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Caroline L. Harris
Caroline L. Harris is vice president, tax policy, and chief tax policy counsel at the U.S. Chamber of Commerce. She directs the development, promotion, and publication of the Chamber’s policy on tax-related matters.
She analyzes tax legislation, other legislation with revenue-raising provisions, and tax reform proposals, and submits comments, Hill letters, and testimony to Congress and regulatory agencies. Harris routinely meets with members of Congress and their staffs, the administration, and regulatory agencies to promote the Chamber’s tax policy.
Harris also frequently speaks to business leaders, local chambers of commerce, other trade associations, and member companies to educate them on the Chamber’s tax policy priorities and current legislative outlook. She regularly meets with Chamber members to assess what provisions affect their businesses.
In addition, Harris publicizes the Chamber’s tax policy through media communications with the Dow Jones and the Financial Times. She contributes opinion pieces in notable newspapers, such as The Washington Post and The Washington Times and comments on tax policy on national television networks, including Bloomberg and Fox Business. Harris serves as the Committee Executive for the Chamber’s Taxation Committee and represents the Chamber on the Steering Committee of several national tax coalitions.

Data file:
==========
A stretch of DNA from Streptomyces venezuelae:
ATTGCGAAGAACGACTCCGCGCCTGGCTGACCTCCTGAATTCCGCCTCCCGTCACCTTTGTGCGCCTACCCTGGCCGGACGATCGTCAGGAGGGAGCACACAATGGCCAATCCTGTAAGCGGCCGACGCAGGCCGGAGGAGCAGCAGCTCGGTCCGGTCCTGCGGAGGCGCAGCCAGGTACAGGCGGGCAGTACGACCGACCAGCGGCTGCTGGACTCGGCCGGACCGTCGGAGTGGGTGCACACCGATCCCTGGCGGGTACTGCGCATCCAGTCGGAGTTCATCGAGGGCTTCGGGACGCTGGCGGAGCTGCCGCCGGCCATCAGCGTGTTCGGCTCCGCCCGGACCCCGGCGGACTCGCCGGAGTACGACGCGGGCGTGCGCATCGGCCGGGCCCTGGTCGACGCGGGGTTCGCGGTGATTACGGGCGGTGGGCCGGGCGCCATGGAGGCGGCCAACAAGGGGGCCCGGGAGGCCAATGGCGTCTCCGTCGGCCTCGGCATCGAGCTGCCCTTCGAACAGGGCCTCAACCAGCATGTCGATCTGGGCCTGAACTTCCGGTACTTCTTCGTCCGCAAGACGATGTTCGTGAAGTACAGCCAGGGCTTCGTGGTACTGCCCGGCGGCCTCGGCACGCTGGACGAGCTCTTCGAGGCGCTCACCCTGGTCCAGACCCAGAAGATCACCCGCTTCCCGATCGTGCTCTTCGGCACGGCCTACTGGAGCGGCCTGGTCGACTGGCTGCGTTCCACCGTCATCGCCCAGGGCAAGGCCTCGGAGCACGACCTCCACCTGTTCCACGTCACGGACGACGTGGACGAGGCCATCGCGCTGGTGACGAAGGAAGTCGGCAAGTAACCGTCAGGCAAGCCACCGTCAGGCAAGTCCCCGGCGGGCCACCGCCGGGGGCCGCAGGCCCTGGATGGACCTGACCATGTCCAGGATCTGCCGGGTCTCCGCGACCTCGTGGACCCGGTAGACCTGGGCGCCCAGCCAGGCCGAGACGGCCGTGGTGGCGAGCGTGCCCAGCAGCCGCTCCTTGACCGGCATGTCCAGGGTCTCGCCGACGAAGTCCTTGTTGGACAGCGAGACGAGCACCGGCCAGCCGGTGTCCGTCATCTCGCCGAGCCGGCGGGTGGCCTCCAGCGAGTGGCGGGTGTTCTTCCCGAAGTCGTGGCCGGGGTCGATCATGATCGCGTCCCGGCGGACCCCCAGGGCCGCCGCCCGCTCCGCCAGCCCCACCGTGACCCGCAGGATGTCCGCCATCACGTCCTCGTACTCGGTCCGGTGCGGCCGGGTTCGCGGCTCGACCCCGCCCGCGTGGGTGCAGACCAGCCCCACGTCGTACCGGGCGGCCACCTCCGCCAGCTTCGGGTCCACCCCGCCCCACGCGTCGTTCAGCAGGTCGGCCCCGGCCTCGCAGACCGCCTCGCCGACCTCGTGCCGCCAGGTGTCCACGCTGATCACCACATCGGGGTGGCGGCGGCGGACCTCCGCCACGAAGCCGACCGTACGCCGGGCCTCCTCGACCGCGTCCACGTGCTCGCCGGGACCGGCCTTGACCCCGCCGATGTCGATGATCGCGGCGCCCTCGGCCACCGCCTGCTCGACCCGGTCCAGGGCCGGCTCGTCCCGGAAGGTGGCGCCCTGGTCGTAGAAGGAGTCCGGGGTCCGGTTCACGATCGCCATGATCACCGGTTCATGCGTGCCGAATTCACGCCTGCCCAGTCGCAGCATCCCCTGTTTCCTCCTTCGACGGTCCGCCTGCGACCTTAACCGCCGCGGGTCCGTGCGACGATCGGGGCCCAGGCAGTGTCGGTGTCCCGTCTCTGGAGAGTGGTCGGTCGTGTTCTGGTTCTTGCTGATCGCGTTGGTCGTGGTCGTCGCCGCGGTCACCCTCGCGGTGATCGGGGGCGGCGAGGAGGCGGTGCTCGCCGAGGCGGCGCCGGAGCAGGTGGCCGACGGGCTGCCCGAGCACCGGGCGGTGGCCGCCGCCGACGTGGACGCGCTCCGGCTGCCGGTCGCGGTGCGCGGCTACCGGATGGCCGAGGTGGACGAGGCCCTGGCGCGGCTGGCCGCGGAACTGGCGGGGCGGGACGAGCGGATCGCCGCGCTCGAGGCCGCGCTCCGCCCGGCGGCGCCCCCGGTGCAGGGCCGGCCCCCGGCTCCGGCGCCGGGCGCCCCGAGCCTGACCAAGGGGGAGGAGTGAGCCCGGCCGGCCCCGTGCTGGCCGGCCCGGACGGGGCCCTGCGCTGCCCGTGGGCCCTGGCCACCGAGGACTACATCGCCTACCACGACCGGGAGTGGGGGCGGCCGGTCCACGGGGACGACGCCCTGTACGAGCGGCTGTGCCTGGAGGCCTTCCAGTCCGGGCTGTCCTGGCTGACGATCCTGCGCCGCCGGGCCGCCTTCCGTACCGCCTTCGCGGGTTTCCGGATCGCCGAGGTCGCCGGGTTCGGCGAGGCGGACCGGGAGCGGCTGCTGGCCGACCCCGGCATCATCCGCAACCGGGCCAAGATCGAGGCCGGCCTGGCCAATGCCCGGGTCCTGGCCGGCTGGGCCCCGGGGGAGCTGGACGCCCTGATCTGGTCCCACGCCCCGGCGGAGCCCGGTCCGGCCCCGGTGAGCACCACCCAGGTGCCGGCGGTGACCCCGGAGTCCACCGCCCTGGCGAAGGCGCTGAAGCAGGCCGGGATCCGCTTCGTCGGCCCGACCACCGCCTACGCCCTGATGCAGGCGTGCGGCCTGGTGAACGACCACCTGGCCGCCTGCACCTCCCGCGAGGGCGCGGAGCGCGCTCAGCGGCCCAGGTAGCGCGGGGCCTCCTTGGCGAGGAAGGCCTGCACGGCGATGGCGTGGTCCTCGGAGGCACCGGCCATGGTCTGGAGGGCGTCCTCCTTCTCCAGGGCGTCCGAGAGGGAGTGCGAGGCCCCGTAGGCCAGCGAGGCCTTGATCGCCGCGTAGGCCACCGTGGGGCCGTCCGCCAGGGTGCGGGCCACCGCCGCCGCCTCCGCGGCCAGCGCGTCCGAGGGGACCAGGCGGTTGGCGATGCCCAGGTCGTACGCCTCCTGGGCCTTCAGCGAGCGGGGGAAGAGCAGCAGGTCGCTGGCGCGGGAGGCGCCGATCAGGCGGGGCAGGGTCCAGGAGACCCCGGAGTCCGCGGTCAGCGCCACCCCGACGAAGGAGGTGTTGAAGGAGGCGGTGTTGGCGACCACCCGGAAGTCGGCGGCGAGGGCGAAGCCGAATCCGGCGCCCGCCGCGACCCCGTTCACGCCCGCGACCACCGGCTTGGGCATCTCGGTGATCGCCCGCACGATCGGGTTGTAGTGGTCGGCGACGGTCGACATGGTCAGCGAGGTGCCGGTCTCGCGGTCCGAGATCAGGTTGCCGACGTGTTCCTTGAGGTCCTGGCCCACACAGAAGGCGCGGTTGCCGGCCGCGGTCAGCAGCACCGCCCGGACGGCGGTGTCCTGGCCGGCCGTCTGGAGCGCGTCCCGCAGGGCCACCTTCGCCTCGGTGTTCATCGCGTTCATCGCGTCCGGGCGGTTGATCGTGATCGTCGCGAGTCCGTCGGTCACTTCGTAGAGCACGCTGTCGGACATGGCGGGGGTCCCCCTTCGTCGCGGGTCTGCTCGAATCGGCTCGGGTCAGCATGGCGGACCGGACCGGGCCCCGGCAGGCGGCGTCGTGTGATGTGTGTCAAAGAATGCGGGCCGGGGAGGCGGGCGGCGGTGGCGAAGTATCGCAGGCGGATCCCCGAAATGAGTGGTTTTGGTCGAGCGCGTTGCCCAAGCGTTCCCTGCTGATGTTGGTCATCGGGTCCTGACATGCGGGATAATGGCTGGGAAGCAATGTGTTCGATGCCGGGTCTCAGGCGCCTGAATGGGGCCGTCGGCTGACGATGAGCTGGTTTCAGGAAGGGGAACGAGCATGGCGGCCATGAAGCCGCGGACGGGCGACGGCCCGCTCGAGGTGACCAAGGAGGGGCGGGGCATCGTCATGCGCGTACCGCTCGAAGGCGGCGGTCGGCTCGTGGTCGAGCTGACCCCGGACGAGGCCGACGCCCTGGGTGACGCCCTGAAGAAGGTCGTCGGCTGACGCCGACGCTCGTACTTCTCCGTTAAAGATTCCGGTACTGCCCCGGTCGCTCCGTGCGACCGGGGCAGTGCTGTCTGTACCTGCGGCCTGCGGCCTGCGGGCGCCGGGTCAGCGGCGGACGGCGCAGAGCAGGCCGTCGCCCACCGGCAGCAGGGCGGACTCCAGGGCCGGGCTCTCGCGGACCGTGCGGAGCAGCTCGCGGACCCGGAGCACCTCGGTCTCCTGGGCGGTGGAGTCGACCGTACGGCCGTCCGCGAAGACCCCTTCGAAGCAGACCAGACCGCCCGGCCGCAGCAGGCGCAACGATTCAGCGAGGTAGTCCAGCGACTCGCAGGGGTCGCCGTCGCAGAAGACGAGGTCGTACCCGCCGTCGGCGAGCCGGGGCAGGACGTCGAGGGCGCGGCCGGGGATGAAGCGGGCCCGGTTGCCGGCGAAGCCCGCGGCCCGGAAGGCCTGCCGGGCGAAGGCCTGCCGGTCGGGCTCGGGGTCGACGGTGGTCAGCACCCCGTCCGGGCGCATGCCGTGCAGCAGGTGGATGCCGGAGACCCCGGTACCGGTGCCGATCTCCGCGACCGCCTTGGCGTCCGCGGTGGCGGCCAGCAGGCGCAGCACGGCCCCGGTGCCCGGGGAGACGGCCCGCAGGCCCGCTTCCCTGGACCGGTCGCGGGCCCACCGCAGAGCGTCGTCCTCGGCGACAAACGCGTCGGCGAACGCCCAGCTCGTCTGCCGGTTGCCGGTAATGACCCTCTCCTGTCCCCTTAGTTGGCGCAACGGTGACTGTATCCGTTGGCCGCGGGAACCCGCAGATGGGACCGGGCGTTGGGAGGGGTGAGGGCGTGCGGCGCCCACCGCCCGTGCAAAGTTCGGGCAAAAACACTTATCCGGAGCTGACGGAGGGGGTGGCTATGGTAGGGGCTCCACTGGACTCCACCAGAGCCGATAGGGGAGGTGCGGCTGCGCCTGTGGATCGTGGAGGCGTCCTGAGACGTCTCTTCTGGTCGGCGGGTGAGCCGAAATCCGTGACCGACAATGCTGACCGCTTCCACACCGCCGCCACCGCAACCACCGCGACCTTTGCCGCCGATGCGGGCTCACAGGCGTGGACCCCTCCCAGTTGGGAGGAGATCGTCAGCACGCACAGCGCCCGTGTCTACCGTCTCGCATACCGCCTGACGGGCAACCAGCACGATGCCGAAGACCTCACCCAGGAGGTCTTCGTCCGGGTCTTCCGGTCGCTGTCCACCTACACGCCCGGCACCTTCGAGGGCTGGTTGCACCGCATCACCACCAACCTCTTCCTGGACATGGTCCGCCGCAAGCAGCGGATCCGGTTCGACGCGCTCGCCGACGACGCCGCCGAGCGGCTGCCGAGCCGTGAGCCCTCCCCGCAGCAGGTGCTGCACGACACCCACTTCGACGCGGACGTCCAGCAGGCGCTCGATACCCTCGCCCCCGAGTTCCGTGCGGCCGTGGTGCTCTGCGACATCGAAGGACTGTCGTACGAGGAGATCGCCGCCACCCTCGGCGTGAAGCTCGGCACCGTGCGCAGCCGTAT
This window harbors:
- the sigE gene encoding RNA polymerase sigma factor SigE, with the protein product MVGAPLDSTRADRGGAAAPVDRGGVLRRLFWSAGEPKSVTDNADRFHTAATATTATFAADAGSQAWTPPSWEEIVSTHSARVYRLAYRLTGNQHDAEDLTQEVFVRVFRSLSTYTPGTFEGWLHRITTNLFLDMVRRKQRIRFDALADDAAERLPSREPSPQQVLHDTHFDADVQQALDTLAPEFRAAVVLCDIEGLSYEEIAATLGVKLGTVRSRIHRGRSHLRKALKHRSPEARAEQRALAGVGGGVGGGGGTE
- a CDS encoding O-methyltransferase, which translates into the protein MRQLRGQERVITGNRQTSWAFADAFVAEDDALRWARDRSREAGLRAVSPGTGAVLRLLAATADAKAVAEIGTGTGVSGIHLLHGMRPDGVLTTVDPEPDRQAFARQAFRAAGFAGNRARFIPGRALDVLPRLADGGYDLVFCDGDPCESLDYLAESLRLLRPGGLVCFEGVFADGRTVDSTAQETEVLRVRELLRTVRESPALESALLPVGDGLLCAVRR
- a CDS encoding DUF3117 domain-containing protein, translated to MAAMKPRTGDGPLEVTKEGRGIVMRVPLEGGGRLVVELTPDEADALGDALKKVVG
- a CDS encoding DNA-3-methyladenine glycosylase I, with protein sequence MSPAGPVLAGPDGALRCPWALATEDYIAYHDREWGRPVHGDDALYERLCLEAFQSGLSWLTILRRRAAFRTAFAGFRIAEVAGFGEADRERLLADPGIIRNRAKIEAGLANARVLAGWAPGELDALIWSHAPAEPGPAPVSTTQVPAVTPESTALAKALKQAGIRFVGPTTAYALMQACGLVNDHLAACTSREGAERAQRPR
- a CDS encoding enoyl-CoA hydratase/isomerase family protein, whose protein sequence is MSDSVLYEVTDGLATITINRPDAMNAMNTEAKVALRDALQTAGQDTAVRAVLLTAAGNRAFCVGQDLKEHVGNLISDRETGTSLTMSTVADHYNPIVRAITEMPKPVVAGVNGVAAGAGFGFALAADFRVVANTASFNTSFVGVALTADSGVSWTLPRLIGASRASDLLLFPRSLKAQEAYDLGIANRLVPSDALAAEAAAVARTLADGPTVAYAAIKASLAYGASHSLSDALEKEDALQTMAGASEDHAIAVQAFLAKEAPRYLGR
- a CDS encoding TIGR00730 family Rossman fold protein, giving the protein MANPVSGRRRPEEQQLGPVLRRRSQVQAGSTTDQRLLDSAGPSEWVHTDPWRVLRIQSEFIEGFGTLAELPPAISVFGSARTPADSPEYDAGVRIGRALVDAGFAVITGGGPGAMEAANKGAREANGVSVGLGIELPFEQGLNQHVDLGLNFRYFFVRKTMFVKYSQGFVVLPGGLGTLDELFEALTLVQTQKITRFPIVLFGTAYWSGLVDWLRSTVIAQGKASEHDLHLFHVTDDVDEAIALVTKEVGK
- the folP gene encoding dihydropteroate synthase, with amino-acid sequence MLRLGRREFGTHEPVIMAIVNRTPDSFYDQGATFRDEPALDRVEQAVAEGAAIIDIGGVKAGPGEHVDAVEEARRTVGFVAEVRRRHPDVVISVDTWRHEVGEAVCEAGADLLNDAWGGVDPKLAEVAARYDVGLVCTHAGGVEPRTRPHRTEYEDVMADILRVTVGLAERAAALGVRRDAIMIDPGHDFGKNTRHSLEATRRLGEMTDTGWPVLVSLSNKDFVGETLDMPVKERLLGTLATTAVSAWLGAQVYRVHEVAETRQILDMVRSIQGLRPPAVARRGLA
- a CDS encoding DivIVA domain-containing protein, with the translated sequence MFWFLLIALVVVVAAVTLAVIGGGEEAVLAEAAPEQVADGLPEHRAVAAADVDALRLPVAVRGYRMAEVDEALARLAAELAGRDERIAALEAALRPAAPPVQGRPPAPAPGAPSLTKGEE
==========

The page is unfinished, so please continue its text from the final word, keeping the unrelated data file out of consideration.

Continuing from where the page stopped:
Harris is admitted to the District of Columbia Bar. She is a member of the American Bar Association and its Tax Section. Harris received a B.A. in economics from the University of Wisconsin–Madison and her J.D. from The George Washington University School of Law. She received a Master of Laws in Taxation, with distinction, from the Georgetown University Law Center. Harris hails from Philadelphia and currently resides in Washington, D.C. with her husband, Ethan.
A new Treasury Department proposal threatens family-owned businesses, and inspires rebuke from more than 3,800 employers.
Workers and businesses face enough challenges-–an confusing patchwork of nonresident income tax laws should not be another.
If Treasury chooses not to withdraw the rules, then it has a lot of work to do.